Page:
The broadcaster also added automation into its election night workflow, using Ross Video OverDrive for the first time in an election broadcast. This hybrid approach combined automated elements with manual control, particularly for graphics operations. The automation will remain beyond the election and be available for other productions in the studio. 

Sky News set up two production control rooms compatible with the studio to ensure reliability, providing redundancy for potential technical issues.

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ITV News

ITV News, produced by ITN, utilized two studios at Gray’s Inn Road, each with associated control rooms, to provide round-the-clock coverage from 9:55 PM until 6 AM the following morning.

The main studio featured ITV News’ virtual reality setup, adapted for election night coverage. This setup allowed for presentation of results and analysis. The second studio focused on graphic explanations and additional analysis.

ITN employed a SMPTE 2110 IP backbone as the foundation of their technical infrastructure. The control rooms were equipped with Cerebrum control systems, Grass Valley Kayenne vision mixers, and GV multiviewers. Graphics production relied heavily on Vizrt, including Viz Virtual Studio with Viz Engine 5. Audio was managed through Calrec Artemis sound mixers.

For camera coverage, ITV News expanded beyond their usual three robotic pedestals and jib. The election night broadcast included additional cameras, notably a Steadicam and a slung camera for high, wide shots of the studio, along with a Mark Roberts Motion Control Broadcast StudioBot LT.

The production team implemented a graphics workflow involving stringers at each count, call takers in the newsroom, and a database system managed by political data analysts. This system enabled rapid results reporting and instant analysis.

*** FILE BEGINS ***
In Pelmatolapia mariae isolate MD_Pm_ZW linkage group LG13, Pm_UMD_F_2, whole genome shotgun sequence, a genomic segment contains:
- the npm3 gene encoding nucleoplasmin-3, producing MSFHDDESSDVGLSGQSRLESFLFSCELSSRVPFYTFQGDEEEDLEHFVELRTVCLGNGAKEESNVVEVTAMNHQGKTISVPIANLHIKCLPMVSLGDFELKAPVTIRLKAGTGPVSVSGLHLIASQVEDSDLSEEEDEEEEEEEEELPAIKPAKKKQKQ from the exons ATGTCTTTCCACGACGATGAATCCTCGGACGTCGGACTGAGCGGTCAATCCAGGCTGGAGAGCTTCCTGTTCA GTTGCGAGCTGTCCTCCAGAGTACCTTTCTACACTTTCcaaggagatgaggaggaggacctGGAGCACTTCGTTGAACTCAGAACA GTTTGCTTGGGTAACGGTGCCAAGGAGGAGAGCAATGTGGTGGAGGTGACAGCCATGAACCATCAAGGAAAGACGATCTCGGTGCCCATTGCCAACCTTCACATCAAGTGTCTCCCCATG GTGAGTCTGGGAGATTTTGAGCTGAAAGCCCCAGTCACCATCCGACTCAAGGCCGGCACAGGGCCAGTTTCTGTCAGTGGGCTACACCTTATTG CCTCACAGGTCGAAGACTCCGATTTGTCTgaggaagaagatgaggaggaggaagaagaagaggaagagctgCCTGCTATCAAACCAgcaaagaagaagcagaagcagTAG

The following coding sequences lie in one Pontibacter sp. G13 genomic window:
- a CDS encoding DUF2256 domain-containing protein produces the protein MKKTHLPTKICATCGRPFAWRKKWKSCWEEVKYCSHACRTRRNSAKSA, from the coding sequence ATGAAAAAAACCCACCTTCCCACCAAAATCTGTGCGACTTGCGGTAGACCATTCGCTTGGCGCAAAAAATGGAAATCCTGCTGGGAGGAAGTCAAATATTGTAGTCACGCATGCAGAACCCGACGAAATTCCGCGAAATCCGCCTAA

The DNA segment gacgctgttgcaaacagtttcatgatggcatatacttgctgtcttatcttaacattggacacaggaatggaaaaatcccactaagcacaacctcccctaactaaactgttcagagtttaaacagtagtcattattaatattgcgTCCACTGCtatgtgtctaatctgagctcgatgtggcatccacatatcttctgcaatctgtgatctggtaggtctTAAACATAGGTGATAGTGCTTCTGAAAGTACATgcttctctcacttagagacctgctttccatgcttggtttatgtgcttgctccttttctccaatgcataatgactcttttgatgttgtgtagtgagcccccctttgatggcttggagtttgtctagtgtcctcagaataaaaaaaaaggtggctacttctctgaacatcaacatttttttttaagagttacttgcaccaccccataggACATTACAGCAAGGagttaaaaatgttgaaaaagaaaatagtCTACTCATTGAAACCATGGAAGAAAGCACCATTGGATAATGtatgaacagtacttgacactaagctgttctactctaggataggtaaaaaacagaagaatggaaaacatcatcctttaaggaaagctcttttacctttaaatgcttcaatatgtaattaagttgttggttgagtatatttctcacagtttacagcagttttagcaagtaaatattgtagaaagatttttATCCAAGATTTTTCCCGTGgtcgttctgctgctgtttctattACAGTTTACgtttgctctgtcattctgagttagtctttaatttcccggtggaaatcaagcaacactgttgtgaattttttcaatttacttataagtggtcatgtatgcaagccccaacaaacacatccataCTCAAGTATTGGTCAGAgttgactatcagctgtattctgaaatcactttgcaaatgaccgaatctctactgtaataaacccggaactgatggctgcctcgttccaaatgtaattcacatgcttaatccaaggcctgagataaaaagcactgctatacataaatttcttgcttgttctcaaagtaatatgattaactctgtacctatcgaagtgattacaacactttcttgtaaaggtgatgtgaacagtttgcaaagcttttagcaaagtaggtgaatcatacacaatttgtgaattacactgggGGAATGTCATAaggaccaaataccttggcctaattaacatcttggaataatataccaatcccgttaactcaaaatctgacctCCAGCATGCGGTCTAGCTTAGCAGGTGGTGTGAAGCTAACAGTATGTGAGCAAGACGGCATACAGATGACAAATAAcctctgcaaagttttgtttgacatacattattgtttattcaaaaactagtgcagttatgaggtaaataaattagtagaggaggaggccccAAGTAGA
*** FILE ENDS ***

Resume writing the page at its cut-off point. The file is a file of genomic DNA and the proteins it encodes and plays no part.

ITN deployed to approximately 50 sites for remote coverage, covering around 120 counts. The feeds from these locations were ingested using various technologies, primarily LiveU Matrix, with additional feeds coming via satellite, Starlink, and Aviwest. 

Channel 4 

Channel 4, meanwhile, aimed for a different, more relaxed coverage style. Led by Krishnan Guru-Murthy and Emily Maitlis, it included a live studio audience with whom presenters could banter and ask questions. Even the cast of “Gogglebox” could join for live hits.

Channel 4 worked with ITN Productions to create a special studio for election night and the coverage, wrapped in large LED walls and LED pillars. Lightbars throughout created an almost “club-like” atmosphere with a dramatic lighting cue for the exit poll reveal.  

Unlike other national broadcasters, Channel 4 opted against virtual and augmented elements and focused on talent and a unique look that ultimately helped double ratings over the last general election. 

Channel 4 also rebranded for the election as Channel 4th, urging people to “be lazy, just vote” in an extensive wraparound promotional campaign aimed at younger viewers. 

While the major UK broadcasters dominated the election night coverage, the event’s global significance drew attention from international media outlets as well. CNN International, Bloomberg, and other global news networks provided their own perspectives on the results, often leveraging their existing studio setups with additional graphics packages tailored for UK election analysis.

Meanwhile, a multitude of YouTube channels, ranging from established political commentators to emerging citizen journalists, offered alternative viewpoints and real-time reactions.